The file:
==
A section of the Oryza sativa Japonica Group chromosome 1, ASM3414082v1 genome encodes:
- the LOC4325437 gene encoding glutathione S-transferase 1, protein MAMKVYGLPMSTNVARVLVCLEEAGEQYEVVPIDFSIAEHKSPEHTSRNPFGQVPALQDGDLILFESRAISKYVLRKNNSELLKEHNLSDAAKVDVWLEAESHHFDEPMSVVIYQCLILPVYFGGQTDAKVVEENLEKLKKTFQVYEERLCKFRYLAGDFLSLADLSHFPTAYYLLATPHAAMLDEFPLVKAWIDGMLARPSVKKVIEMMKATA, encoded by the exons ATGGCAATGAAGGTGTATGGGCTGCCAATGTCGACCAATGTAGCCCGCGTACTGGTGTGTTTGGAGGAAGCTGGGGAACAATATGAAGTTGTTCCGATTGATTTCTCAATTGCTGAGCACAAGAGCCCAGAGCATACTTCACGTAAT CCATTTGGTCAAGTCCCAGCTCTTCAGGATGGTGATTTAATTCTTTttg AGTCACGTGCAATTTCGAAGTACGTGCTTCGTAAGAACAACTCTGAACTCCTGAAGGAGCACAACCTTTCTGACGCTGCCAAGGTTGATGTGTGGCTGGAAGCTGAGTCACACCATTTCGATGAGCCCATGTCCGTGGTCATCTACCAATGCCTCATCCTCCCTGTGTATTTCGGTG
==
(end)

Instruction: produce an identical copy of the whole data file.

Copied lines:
A section of the Oryza sativa Japonica Group chromosome 1, ASM3414082v1 genome encodes:
- the LOC4325437 gene encoding glutathione S-transferase 1, protein MAMKVYGLPMSTNVARVLVCLEEAGEQYEVVPIDFSIAEHKSPEHTSRNPFGQVPALQDGDLILFESRAISKYVLRKNNSELLKEHNLSDAAKVDVWLEAESHHFDEPMSVVIYQCLILPVYFGGQTDAKVVEENLEKLKKTFQVYEERLCKFRYLAGDFLSLADLSHFPTAYYLLATPHAAMLDEFPLVKAWIDGMLARPSVKKVIEMMKATA, encoded by the exons ATGGCAATGAAGGTGTATGGGCTGCCAATGTCGACCAATGTAGCCCGCGTACTGGTGTGTTTGGAGGAAGCTGGGGAACAATATGAAGTTGTTCCGATTGATTTCTCAATTGCTGAGCACAAGAGCCCAGAGCATACTTCACGTAAT CCATTTGGTCAAGTCCCAGCTCTTCAGGATGGTGATTTAATTCTTTttg AGTCACGTGCAATTTCGAAGTACGTGCTTCGTAAGAACAACTCTGAACTCCTGAAGGAGCACAACCTTTCTGACGCTGCCAAGGTTGATGTGTGGCTGGAAGCTGAGTCACACCATTTCGATGAGCCCATGTCCGTGGTCATCTACCAATGCCTCATCCTCCCTGTGTATTTCGGTG